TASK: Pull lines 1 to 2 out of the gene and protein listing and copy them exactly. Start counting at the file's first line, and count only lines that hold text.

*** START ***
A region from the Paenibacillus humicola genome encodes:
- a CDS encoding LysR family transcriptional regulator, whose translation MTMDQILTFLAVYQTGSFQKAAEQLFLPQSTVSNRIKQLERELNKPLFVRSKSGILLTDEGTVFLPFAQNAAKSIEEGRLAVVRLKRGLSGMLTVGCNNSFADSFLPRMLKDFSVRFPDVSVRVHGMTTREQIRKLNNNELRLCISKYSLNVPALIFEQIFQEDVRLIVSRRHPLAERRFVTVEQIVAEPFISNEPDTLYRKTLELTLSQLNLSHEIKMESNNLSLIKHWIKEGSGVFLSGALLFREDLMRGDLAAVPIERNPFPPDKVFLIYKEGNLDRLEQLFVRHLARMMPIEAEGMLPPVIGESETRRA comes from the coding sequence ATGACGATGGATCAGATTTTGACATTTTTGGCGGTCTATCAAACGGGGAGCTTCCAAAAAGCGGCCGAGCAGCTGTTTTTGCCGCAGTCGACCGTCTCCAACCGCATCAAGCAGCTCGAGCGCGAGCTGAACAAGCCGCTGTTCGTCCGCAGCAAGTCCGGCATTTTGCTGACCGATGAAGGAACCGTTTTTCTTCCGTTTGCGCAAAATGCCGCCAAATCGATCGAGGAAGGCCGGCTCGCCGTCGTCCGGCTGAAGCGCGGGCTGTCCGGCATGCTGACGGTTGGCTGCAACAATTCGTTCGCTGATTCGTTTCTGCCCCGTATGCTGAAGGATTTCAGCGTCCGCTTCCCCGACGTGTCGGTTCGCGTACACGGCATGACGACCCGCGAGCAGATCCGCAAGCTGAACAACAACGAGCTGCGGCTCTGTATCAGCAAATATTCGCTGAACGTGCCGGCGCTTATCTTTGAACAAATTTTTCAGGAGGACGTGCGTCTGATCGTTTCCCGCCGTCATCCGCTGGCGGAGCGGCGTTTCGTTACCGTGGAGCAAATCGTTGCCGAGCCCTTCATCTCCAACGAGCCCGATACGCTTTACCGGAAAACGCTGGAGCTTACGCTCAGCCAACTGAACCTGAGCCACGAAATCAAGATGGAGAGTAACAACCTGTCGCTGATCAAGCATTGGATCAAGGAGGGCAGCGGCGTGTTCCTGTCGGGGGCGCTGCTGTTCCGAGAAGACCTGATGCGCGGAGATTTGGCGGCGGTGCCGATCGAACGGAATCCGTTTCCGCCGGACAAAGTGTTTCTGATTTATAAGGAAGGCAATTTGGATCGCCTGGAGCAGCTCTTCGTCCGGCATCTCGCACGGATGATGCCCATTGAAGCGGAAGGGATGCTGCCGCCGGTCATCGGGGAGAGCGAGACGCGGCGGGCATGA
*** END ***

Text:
A region from the Paenibacillus humicola genome encodes:
- a CDS encoding LysR family transcriptional regulator, whose translation MTMDQILTFLAVYQTGSFQKAAEQLFLPQSTVSNRIKQLERELNKPLFVRSKSGILLTDEGTVFLPFAQNAAKSIEEGRLAVVRLKRGLSGMLTVGCNNSFADSFLPRMLKDFSVRFPDVSVRVHGMTTREQIRKLNNNELRLCISKYSLNVPALIFEQIFQEDVRLIVSRRHPLAERRFVTVEQIVAEPFISNEPDTLYRKTLELTLSQLNLSHEIKMESNNLSLIKHWIKEGSGVFLSGALLFREDLMRGDLAAVPIERNPFPPDKVFLIYKEGNLDRLEQLFVRHLARMMPIEAEGMLPPVIGESETRRA comes from the coding sequence ATGACGATGGATCAGATTTTGACATTTTTGGCGGTCTATCAAACGGGGAGCTTCCAAAAAGCGGCCGAGCAGCTGTTTTTGCCGCAGTCGACCGTCTCCAACCGCATCAAGCAGCTCGAGCGCGAGCTGAACAAGCCGCTGTTCGTCCGCAGCAAGTCCGGCATTTTGCTGACCGATGAAGGAACCGTTTTTCTTCCGTTTGCGCAAAATGCCGCCAAATCGATCGAGGAAGGCCGGCTCGCCGTCGTCCGGCTGAAGCGCGGGCTGTCCGGCATGCTGACGGTTGGCTGCAACAATTCGTTCGCTGATTCGTTTCTGCCCCGTATGCTGAAGGATTTCAGCGTCCGCTTCCCCGACGTGTCGGTTCGCGTACACGGCATGACGACCCGCGAGCAGATCCGCAAGCTGAACAACAACGAGCTGCGGCTCTGTATCAGCAAATATTCGCTGAACGTGCCGGCGCTTATCTTTGAACAAATTTTTCAGGAGGACGTGCGTCTGATCGTTTCCCGCCGTCATCCGCTGGCGGAGCGGCGTTTCGTTACCGTGGAGCAAATCGTTGCCGAGCCCTTCATCTCCAACGAGCCCGATACGCTTTACCGGAAAACGCTGGAGCTTACGCTCAGCCAACTGAACCTGAGCCACGAAATCAAGATGGAGAGTAACAACCTGTCGCTGATCAAGCATTGGATCAAGGAGGGCAGCGGCGTGTTCCTGTCGGGGGCGCTGCTGTTCCGAGAAGACCTGATGCGCGGAGATTTGGCGGCGGTGCCGATCGAACGGAATCCGTTTCCGCCGGACAAAGTGTTTCTGATTTATAAGGAAGGCAATTTGGATCGCCTGGAGCAGCTCTTCGTCCGGCATCTCGCACGGATGATGCCCATTGAAGCGGAAGGGATGCTGCCGCCGGTCATCGGGGAGAGCGAGACGCGGCGGGCATGA